The random, flat thud of mangos falling from the trees form the backdrop of my morning soundscape for my first morning back in Trinidad, Cuba. Coupled with the gentle chatter of song birds, and the not so gentle clucking of chickens and roosters echoing from all directions, I awaken feeling life happening everywhere around me. Waking to this world again fills me with a deep peaceful comfort I’ve nearly forgotten. The clickity clack of horse hooves on the street and the familiar harkings of “Caballo,” from the horse’s driver breaks the morning’s stillness. Soon after, the first motorcycle whirs by and the day has begun in Trinidad, Cuba.
Today’s Cuba is about to begin unfolding for me. Savoring my last few moments tucked under the mosquito net in my cozy bed, I feel ready to take my first walk through the streets of Trinidad and see for my own eyes what I’ve been seeing in photographs and hearing about from friends. My taxi driver and friends here have prepared me a little bit. I’ve been hearing tons of stories of those who died during the CoVid heights and the stories of the challenges Cubans are facing today. Many of which are the same as those they’ve been enduring for generations. Some challenges are new, brought on by the economic crisis and very poor choices made by the Cuban government that are having devastating impacts on the people. Stories of hunger, of unrest, of lack of medicines, and of uncounted thousands leaving the island through dangerous routes to try to find something better. Stories of death, illness and also of overcoming.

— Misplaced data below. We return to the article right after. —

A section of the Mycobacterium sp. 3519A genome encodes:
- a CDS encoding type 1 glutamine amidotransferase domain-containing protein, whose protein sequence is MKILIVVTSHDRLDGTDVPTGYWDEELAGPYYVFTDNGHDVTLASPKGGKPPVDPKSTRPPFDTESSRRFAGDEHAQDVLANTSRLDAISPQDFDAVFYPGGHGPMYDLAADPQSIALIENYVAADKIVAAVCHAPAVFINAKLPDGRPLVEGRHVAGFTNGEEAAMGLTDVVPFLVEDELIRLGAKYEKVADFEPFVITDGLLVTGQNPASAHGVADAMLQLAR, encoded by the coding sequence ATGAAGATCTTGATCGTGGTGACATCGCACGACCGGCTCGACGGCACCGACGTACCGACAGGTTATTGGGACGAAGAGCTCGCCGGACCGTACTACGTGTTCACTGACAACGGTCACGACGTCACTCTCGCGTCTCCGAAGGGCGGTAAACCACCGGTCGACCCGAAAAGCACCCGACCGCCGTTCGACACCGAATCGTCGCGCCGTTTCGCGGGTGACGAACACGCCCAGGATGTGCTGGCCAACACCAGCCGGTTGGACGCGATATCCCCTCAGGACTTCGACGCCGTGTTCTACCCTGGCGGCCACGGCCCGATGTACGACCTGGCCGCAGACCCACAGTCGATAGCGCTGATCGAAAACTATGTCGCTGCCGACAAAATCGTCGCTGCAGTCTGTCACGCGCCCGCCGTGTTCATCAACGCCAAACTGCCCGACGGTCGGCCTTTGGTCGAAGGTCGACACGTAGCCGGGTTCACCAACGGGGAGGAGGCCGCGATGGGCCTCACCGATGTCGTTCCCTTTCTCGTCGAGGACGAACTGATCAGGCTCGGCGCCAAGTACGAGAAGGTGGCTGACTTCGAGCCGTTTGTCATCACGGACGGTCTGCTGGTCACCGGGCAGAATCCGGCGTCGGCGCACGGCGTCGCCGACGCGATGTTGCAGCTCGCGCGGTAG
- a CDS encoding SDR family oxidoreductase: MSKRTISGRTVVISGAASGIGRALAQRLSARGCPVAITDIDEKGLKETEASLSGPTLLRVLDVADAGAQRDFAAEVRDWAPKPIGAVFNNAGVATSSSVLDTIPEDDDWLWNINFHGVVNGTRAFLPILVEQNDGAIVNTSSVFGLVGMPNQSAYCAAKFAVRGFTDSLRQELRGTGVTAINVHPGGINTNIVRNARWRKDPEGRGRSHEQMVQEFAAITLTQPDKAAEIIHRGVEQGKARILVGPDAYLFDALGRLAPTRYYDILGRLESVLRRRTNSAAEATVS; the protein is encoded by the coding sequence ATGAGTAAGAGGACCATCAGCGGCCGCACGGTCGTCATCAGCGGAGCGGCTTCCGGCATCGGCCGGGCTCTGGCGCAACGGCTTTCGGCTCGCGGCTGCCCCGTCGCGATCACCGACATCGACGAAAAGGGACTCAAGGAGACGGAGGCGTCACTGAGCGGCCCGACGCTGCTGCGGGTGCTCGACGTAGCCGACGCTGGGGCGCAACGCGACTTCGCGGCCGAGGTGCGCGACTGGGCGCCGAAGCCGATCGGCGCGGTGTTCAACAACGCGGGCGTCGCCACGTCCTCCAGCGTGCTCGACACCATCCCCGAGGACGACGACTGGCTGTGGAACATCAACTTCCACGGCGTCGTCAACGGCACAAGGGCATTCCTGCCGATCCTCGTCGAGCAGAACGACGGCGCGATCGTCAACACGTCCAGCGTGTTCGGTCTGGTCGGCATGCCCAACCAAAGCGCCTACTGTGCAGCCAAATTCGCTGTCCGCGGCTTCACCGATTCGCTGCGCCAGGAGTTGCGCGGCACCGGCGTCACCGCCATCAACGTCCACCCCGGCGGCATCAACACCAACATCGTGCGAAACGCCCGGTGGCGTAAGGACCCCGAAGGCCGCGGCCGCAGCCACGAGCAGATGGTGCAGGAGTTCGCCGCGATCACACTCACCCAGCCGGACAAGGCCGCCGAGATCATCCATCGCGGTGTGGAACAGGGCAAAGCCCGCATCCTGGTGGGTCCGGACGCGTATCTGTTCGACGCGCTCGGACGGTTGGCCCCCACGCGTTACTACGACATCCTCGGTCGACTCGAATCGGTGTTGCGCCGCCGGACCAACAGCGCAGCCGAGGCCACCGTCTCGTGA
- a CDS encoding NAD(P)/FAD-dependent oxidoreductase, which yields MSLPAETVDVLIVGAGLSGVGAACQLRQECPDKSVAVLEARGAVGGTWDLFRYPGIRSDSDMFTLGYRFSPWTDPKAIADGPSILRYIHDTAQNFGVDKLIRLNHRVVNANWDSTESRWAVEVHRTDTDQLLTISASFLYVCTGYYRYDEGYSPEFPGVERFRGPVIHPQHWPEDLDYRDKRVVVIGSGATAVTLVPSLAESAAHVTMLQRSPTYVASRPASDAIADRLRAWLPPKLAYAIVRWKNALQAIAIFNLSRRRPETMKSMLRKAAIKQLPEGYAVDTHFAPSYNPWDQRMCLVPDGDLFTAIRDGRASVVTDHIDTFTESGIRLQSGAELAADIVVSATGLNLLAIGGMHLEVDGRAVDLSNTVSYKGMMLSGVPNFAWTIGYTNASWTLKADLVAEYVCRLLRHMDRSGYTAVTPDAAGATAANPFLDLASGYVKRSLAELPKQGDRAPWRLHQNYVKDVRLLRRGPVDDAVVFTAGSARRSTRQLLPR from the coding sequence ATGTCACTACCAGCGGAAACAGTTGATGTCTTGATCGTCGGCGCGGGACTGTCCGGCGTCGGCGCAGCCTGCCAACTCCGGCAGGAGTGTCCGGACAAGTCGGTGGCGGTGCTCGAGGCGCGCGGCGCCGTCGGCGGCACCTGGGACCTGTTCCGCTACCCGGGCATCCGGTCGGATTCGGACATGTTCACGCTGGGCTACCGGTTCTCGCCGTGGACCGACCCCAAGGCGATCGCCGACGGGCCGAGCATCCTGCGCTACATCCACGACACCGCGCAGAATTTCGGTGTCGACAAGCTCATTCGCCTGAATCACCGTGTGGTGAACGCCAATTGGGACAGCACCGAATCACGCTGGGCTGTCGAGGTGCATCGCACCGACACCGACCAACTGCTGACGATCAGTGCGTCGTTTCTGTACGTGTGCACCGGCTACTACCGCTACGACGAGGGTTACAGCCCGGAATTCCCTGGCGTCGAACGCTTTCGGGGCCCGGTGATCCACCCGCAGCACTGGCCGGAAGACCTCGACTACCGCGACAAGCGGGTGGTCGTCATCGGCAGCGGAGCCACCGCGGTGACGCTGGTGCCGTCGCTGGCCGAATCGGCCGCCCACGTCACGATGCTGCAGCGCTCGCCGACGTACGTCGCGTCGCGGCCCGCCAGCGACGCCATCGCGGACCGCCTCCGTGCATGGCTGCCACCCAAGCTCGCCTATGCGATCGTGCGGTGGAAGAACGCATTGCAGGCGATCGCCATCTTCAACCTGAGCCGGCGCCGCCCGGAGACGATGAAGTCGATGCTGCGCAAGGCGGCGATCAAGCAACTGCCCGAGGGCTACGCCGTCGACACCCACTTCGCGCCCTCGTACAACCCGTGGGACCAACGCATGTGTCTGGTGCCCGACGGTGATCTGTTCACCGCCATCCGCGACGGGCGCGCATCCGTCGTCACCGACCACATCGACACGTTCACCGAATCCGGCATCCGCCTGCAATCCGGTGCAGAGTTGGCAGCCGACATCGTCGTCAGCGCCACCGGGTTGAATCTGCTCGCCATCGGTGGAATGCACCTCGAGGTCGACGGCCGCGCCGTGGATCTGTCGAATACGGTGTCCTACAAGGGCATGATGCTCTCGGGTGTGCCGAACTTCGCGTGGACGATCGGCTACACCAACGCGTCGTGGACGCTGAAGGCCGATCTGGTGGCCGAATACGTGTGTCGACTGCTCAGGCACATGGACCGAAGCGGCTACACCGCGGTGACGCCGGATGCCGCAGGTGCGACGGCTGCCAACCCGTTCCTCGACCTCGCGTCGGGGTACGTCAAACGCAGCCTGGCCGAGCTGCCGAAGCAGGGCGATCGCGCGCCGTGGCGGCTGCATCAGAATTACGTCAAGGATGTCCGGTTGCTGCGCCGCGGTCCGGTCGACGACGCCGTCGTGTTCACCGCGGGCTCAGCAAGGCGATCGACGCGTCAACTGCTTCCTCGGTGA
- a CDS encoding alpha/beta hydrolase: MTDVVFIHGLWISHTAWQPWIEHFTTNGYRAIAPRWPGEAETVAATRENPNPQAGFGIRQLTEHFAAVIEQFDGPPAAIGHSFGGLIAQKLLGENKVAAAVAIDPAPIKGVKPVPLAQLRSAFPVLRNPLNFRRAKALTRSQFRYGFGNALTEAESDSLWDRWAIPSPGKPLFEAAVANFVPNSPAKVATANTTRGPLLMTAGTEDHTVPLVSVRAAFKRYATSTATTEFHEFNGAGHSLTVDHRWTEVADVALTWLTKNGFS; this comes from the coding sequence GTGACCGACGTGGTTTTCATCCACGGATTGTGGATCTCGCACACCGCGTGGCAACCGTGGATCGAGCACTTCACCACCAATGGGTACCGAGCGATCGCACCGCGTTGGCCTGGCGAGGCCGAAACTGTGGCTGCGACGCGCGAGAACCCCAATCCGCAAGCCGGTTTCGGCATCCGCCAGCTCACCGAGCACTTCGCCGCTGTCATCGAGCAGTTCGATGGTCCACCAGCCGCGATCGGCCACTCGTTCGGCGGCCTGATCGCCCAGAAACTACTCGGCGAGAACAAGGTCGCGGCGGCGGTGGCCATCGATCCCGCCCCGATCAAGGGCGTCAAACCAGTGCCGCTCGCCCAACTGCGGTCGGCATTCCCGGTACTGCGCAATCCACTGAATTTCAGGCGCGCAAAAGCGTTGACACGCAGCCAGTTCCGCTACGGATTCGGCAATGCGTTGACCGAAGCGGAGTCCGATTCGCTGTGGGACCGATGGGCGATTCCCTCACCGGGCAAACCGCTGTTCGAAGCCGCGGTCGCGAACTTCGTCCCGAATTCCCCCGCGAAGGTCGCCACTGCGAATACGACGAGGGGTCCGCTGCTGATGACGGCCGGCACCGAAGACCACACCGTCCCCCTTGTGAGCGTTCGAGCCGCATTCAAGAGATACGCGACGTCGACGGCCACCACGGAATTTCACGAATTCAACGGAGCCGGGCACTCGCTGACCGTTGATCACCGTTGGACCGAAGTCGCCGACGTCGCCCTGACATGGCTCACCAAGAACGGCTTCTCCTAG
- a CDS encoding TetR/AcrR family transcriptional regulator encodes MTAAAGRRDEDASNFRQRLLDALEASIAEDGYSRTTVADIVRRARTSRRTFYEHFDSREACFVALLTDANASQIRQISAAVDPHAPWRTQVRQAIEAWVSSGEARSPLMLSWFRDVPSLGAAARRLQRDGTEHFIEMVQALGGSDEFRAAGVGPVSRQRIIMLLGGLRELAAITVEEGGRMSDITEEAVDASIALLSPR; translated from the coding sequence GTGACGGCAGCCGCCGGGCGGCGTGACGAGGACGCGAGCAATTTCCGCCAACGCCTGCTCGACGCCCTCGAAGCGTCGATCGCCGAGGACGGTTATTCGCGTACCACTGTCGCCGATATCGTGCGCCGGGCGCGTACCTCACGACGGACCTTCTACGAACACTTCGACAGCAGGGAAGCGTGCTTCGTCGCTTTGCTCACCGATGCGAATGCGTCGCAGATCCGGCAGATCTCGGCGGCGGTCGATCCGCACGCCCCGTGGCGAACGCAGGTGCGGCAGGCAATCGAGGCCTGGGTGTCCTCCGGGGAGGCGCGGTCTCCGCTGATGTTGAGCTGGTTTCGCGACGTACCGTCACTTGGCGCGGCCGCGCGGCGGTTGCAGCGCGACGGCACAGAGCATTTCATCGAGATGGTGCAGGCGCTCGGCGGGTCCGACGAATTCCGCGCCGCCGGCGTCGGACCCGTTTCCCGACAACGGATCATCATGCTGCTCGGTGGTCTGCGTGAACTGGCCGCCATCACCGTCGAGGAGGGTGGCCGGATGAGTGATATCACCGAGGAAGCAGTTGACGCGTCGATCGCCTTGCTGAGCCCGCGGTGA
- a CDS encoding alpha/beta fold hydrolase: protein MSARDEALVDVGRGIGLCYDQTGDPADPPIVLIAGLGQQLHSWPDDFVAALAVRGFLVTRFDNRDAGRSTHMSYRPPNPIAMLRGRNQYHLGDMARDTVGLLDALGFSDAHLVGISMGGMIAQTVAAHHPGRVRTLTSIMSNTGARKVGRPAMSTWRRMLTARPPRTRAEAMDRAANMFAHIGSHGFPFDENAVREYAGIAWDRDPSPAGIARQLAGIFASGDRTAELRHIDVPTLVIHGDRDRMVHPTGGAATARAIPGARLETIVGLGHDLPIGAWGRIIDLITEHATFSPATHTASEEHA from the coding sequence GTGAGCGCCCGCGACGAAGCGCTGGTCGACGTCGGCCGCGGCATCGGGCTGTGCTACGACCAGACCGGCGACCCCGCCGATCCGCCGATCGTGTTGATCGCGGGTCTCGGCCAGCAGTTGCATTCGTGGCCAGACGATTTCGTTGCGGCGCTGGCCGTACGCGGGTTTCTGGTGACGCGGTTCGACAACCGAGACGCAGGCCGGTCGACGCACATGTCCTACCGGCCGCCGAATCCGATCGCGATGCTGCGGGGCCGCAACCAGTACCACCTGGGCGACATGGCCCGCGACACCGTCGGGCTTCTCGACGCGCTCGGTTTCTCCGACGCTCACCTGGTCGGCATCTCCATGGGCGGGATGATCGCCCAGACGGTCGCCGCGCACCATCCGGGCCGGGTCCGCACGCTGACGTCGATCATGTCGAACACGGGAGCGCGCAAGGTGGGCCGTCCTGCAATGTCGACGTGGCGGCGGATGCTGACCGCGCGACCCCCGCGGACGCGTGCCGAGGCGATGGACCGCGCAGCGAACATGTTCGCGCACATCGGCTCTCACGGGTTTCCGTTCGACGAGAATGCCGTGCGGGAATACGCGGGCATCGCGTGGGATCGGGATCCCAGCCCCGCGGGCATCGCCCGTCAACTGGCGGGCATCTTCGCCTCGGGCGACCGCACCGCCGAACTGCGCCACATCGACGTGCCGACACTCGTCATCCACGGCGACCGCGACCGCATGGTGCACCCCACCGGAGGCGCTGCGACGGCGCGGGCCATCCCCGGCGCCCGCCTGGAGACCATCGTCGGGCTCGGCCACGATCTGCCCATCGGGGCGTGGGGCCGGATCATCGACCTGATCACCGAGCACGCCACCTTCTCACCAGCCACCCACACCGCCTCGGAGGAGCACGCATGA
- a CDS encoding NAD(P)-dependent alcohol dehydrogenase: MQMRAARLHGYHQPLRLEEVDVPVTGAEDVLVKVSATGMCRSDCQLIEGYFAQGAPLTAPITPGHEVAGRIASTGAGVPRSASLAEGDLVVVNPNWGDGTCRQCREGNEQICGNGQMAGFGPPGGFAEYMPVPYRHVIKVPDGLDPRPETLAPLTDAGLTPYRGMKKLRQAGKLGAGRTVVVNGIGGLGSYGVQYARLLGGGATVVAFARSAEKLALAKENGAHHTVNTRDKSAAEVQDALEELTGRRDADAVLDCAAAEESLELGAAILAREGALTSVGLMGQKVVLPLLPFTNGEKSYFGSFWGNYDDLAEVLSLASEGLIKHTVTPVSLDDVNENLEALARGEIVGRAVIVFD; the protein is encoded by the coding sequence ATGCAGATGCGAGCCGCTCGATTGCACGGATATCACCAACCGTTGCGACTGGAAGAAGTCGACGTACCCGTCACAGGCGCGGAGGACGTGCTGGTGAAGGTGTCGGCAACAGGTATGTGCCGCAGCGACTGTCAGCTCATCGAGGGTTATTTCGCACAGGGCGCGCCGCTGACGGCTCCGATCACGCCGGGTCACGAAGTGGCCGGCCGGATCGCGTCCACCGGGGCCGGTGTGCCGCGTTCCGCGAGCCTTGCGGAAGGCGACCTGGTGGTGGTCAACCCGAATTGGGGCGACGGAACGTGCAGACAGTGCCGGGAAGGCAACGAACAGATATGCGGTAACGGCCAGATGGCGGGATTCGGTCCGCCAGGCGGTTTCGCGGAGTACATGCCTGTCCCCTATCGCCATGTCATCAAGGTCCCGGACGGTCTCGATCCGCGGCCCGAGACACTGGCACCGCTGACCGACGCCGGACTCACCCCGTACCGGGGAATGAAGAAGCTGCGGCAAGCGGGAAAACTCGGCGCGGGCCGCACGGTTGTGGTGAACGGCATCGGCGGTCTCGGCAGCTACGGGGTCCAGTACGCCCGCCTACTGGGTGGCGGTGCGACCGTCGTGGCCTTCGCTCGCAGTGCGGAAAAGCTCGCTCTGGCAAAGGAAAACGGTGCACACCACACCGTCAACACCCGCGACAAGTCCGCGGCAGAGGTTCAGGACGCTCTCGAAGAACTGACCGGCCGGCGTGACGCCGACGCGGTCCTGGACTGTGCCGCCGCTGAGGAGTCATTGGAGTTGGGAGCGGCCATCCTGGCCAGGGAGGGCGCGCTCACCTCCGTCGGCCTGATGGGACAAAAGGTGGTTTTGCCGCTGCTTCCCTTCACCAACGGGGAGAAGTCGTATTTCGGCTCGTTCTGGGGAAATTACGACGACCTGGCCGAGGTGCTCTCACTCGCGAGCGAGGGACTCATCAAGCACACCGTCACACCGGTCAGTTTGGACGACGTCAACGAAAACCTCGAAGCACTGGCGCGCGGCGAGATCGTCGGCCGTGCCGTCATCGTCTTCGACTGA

As I leave the front gate of my casa particular, the first thing I see is a large cluster of Cubans waiting for part of their monthly rations. On occasion, the government sends extra supplies for the people to receive. It might be feminine products, or personal care items, or sometimes an extra food item to supplement their rations. They wait in long lines, or more accurately, large clusters, to get their items. Often these clusters are rife with frustrated voices, but equally as often, you’ll hear laughter and people just sharing and catching up on their daily lives with each other. More often than not it’s uneventful and just a normal part of their daily life here. It’s worse in some ways, but the same as always in some ways too.